KOMEI JUKU.   MUSO JIKIDEN EISHIN-RYU IAIJUTSUMuso Jikiden Eishin-ryu (無雙直傳英信流居合術) translates to “peerless, direct transmission, true-faith style”. It is the second oldest martial art from Japan with an unbroken history of 450 years and founded in 1590. We train under the direction of  Sekguchi Komei Soke the 21st Generation Head Master of the style 

Katana:  long sword

Wakazashi:  short sword

Naginata:  short sword on a pole

okinawan weapons

Bo:  a six foot tall staff.
Sai:  a three pronged club.
Tonfa:   side handled clubs.
Kama:   sickles.
Nunchaku:  two sticks joined by cord or chain.
Nunti bo - spear.
Sansetukun:  three section staff.
Eku:  boat oar.
Jo:  four foot staff.
Tekko:  knuckle dusters.
Nitan bo: two short sticks

iai jutsu

The practice of the ancient warrior way, referring to the use of weapons in the Okinawan martial tradition. While it is a popular belief that Kobudo weapons were developed by the peasant class adapting their farm tools into implements of self-defense, many of today's top historians and scholars have found evidence that many of the Kobudo weapons have been used in China and other parts of Asia as part of their military and police agencies before arriving in Okinawa. It is more likely that the Okinawan Pechin warrior cast developed these farm tools into weapons due to the prohibition of weapons imposed by China and Japan during their occupation of the Okinawan islands.  The Pechin warrior class had the background and time to develop methods in which to use these everyday tools as effective and deadly weapons.  As evidence, many of the kata still practiced today carry the name of these Pechin warriors, such as Sakugawa no kun, Matsushiga no tonfa, and Chatanyara no sai.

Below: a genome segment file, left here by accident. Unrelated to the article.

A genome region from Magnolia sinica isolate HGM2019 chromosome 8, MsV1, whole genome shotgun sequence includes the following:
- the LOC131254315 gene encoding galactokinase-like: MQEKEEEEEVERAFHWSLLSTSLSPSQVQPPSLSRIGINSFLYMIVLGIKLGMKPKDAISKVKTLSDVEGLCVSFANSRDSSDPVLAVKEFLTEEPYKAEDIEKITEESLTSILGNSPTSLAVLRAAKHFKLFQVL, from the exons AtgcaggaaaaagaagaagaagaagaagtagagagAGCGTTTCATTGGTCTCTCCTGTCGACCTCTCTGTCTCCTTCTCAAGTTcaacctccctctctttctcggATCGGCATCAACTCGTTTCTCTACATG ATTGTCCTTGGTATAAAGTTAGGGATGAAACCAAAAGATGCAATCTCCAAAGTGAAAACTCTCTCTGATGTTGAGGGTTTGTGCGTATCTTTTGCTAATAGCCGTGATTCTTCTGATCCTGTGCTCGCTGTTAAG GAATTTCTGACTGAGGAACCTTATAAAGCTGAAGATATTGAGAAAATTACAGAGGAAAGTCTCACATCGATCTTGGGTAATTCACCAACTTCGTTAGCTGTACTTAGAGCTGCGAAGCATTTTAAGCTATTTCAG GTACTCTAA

Okinawa Weapons

New Mexico Shotokan
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japanese weapons